• Many participants (76%) reported interest in quitting and willingness to try through patches/gum (56%) and technology-based (61%) approaches.

 

The researchers concluded that youth exiting foster care are at high risk for smoking and other tobacco product use, as well as dependence, yet are rarely screened for use or advised to quit.

 

Source: Braciszewski et al. (2019). Combustible Cigarette Smoking and Alternative Tobacco Use in a Sample of Youth Transitioning from Foster Care. Children and Youth Services Review, 96:231-236.

Less Than Half of Teachers Know What a JUUL Looks Like

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Electronic cigarette use, including JUUL, has risen to epidemic levels among high school and middle school students in the United States. Schools serve as a key environment for prevention and intervention efforts to address e-cigarette use, yet little is known about the awareness of and response to e-cigarettes in schools. A newly published study of middle and high school teachers and administrators (n = 1,420) measured JUUL awareness, e-cigarette policies, and barriers to enforcement in schools.

 

Findings included:

  • While two thirds of respondents had heard of a product called JUUL (68%), less than half accurately identified a photo of a JUUL as a vaping device/e-cigarette (47%).
  • Awareness of JUUL (81%) was higher among high school teachers (83%) than among middle school teachers (78%).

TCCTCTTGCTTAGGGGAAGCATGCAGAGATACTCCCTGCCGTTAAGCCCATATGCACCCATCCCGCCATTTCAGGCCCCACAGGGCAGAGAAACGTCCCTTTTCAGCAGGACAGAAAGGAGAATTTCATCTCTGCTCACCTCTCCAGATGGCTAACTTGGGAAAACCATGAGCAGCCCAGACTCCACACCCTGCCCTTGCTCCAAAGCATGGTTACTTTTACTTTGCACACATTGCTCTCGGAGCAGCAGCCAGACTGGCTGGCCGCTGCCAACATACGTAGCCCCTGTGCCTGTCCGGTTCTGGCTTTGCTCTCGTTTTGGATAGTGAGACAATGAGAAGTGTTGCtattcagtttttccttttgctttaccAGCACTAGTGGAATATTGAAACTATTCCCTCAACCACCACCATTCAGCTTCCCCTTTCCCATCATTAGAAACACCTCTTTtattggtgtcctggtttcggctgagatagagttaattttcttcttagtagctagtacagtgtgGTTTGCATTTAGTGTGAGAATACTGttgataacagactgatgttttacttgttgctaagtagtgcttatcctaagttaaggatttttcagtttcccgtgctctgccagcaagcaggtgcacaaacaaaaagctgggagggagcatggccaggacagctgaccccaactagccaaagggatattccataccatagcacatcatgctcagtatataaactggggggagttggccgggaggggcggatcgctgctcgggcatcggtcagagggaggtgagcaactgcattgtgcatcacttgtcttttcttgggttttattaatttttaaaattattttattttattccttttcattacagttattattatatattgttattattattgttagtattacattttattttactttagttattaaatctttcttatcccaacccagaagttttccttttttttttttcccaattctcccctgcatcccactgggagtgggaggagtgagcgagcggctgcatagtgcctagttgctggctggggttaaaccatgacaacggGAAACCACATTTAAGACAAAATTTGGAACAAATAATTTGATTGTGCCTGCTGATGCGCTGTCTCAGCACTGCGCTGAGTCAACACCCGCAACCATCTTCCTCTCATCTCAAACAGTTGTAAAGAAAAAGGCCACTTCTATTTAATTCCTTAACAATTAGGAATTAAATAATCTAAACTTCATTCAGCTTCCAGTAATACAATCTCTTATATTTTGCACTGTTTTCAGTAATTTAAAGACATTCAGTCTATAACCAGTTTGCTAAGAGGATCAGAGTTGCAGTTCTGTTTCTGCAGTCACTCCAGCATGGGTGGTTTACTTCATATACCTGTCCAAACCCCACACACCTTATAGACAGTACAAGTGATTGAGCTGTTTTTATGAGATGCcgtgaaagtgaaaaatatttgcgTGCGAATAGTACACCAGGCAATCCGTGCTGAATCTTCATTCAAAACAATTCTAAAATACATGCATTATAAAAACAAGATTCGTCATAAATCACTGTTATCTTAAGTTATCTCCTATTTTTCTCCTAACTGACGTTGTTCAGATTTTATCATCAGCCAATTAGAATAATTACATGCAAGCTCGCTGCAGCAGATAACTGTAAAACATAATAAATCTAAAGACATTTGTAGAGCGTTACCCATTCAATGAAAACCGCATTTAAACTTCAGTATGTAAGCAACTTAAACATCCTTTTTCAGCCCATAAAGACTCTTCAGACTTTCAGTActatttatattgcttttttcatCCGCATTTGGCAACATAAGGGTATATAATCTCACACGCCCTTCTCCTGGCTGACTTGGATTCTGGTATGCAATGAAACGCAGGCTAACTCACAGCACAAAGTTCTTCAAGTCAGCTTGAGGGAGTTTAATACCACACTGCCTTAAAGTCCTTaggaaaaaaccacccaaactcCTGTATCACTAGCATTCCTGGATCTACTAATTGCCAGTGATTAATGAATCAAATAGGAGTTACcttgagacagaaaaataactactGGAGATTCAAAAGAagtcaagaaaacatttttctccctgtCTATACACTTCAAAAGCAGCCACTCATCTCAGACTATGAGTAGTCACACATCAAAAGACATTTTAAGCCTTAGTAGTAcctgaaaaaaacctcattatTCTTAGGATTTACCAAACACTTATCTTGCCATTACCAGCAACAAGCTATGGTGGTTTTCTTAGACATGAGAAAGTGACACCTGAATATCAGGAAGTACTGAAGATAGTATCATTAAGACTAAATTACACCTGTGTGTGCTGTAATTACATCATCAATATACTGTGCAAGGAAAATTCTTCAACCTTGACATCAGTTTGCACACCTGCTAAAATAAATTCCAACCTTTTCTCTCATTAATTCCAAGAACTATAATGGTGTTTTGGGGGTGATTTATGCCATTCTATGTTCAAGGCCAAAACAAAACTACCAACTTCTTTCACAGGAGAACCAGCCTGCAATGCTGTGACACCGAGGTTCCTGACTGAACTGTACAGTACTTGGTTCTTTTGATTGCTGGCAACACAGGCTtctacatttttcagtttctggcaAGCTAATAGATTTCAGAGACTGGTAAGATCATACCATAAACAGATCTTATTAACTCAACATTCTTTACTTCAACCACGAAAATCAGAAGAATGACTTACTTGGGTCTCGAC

• A large majority of respondents reported that their school had an e-cigarette policy (83%), but less than half of the sample worked in a school with a policy that specifically included JUUL (43%).
  • Those working in a school with an e-cigarette policy in place noted that e-cigarettes’ discreet appearance (66%) and difficulties in identifying origin of vapor or scent (46%) made the policy difficult to enforce.

 

The researchers concluded that efforts to increase middle and high school staff awareness of the ever-evolving e-cigarette market are essential to help prevent youth use.

 

Source: Schillo et al. (2019). JUUL in School: Teacher and Administrator Awareness and Policies of E-Cigarettes and JUUL in U.S. Middle and High Schools. Health Promotion Practice, Sept 18. [Epub ahead of print]

WEBINAR: “Tobacco Use in Asian American, Native Hawaiian, and Pacific Islanders in California”

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December 5, 2019

12:00 – 1:00 pm PST

 

Guest Speakers: Cassandra Park and Rod Lew of SPARC (The Statewide Pacific Islander Asian American Resource and Coordinating Center)

Learning Objectives:
  • Understand the history of AANHPI populations in the United States
  • Identify the types of tobacco used by AANHPI populations
  • Recognize the need for disaggregated data among AANHPI subgroups
  • Identify strategies and challenges to engage the AANHPI population

 

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Cassandra Park

Cassandra “Cassie” Park, is a Program Associate for the APPEAL Statewide Pacific Islander and Asian American Resource and Coordinating Center (SPARC) program. She graduated from San Francisco State University (SF State) with a Bachelor’s Degree in Health Education and Minor in Race and Resistance Studies. Prior to working with APPEAL, Cassie served as the Program Coordinator for the Regional Pacific Islander Taskforce, a tri-county Pacific Islander health advisory group in the Bay Area. She was also a Peer Mentor for SF State’s Asian American and Pacific Islander Retention Education (ASPIRE) program. She is currently involved in the SF State Pacific Islander Initiatives Planning Group, which informs programming for Pacific Islander students and courses on campus. As a mixed Kanaka Maoli (Native Hawaiian), Cassie is an advocate for the liberation and self-determination for all AANHPI communities in their homelands and on the continental US.
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Rod Lew